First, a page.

Mule Deer Foundation celebrates fifth anniversary of SO 3362 at Hunting Expo
Earlier this month, the Mule Deer Foundation (MDF) lauded the efforts of Interior Secretarial Order 3362 (SO 3362), which was passed in 2018, during a forum held at the Western Hunting & Conservation Expo. The forum, which brought together over 50 leaders from federal, state, nonprofit and industry partners celebrated the improvements made to big game migration corridors and seasonal ranges over the past five years, but noted that there is still more work that needs to be done.
“Secretarial Order 3362 was signed on February 9, 2018, at the Mule Deer Foundation booth during the Western Hunting & Conservation Expo, and it was fitting that we were able to celebrate its 5-year anniversary at our booth at this year’s Hunt Expo,” said Joel Pedersen, MDF President/CEO.
“SO 3362 marked a turning point to drive coordinated efforts, focus funding, and encourage collaboration on something we all hold dear: our great western landscapes that are home to mule deer, elk, pronghorn, and hundreds of other wildlife species. The Western Big Game Migration Forum provided the opportunity for us to meet with a wide range of partners and talk about our successes but also focus on the tremendous amount of work and funding still needed to truly make a long-lasting impact.”
Those participating in the forum were far-reaching and included U.S. Department of the Interior Deputy Secretary Tommy Beaudreau, U.S. Department of Agriculture Under Secretary for Farm Production and Conservation Robert Bonnie, Bureau of Land Management Director Tracy Stone-Manning, USDA Forest Service Deputy Chief Chris French, directors or senior leaders from 11 western state fish and wildlife agencies, leadership from eight outdoor industry companies, and high level staff from nine different hunting-conservation organizations, according to a press release.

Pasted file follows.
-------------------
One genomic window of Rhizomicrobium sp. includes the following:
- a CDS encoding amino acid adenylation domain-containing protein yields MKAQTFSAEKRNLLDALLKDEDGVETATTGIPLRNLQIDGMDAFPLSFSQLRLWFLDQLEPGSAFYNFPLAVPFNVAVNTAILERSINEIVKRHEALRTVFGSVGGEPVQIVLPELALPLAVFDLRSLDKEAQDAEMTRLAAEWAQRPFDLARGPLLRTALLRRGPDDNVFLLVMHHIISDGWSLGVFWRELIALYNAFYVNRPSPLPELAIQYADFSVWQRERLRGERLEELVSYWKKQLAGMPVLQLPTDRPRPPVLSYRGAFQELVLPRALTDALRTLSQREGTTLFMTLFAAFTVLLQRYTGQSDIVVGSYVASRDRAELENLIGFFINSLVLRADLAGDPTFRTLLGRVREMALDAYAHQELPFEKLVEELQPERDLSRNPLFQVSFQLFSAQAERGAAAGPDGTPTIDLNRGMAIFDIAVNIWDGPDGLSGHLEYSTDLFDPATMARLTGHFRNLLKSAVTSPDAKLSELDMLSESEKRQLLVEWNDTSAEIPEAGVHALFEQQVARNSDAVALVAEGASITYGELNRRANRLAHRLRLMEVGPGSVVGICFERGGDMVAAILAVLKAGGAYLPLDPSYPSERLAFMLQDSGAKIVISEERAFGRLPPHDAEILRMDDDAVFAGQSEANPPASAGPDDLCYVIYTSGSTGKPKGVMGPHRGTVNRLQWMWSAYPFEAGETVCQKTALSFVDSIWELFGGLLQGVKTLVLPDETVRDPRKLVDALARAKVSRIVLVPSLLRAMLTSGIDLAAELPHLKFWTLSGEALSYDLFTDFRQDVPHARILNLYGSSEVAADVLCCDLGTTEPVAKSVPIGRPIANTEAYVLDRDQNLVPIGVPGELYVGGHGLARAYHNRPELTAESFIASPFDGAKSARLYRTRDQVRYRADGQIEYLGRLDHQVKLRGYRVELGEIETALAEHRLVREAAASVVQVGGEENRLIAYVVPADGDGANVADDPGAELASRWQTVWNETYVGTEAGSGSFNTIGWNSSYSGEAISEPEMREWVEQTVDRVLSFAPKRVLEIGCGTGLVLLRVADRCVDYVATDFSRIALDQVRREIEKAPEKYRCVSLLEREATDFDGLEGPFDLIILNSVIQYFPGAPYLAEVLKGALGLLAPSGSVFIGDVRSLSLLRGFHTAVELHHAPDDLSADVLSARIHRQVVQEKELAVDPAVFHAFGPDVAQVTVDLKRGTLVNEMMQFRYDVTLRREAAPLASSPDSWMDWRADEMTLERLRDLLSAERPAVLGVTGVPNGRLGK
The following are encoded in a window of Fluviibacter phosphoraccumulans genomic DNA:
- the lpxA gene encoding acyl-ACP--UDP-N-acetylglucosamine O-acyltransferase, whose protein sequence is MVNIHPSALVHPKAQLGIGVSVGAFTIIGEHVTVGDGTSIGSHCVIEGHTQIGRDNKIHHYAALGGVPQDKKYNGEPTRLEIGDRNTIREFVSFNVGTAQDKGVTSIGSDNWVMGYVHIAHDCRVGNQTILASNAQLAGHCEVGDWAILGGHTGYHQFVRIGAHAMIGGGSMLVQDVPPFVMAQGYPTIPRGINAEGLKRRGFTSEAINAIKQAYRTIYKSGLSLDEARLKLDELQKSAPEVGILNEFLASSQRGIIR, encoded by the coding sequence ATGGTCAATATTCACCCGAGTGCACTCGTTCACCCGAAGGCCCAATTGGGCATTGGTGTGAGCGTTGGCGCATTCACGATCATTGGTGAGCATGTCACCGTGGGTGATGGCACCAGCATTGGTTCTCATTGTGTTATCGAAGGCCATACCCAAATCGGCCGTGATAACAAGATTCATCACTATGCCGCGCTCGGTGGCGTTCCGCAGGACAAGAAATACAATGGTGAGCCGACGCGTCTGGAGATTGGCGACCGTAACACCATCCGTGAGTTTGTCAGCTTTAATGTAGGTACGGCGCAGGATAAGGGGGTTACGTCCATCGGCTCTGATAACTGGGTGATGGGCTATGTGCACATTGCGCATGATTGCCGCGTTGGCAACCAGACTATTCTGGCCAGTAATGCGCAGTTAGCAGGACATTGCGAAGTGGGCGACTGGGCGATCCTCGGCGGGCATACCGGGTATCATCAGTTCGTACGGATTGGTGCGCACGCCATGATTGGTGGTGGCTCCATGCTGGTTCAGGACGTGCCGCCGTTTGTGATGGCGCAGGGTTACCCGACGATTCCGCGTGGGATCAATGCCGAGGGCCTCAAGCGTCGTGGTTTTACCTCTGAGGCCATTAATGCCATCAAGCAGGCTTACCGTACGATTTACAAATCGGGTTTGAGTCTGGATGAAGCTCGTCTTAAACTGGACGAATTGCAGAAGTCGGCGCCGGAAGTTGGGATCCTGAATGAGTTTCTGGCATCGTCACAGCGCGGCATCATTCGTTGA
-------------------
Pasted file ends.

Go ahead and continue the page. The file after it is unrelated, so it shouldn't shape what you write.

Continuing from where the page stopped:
“When we planned the Forum, we hoped to bring together all the high-level individuals who are working on this issue from federal land management agencies to researchers to state wildlife agencies to private sector partners—and all of those partners were in the room and contributed to an outstanding conversation,” said Steve Belinda, MDF Chief Conservation Officer. “A key theme for the session was recognizing we need to do even more to engage the public on this critical issue and increase funding opportunities so all partners can expand the pace and scale of work being done on the ground. We have had many successes, but we are just getting started and there is so much more we can accomplish working together.”
SO 3362 brought in $6.4 million in research funding, $2.5 million for mapping support for state and wildlife agencies and $20 million for habitat conservation and management through a grant program coordinated by the National Fish and Wildlife Foundation over the past five years, according to SO336 coordinator Casey Stemler.
However, the work is not over. Human encroachment and development continue to impact habitat – not to mention an increasing human population. Migration corridors that are currently mapped out with the help of Matt Kauffman, a wildlife researcher with the U.S. Geological Survey’s Wyoming Cooperative Fish and Wildlife Research Unit, show that there’s not enough funding available for all projects.
“From the last five years of focused attention, we have a better handle on understanding western big game migrations and how the work we do for these species benefits hundreds of other species,” said Pedersen. “We celebrated the SO 3362 anniversary at Hunt Expo, but all our partners agreed that we must commit to even more collaboration so that we don’t lose the migrations—and subsequently our big game populations—that define our amazing western landscapes.”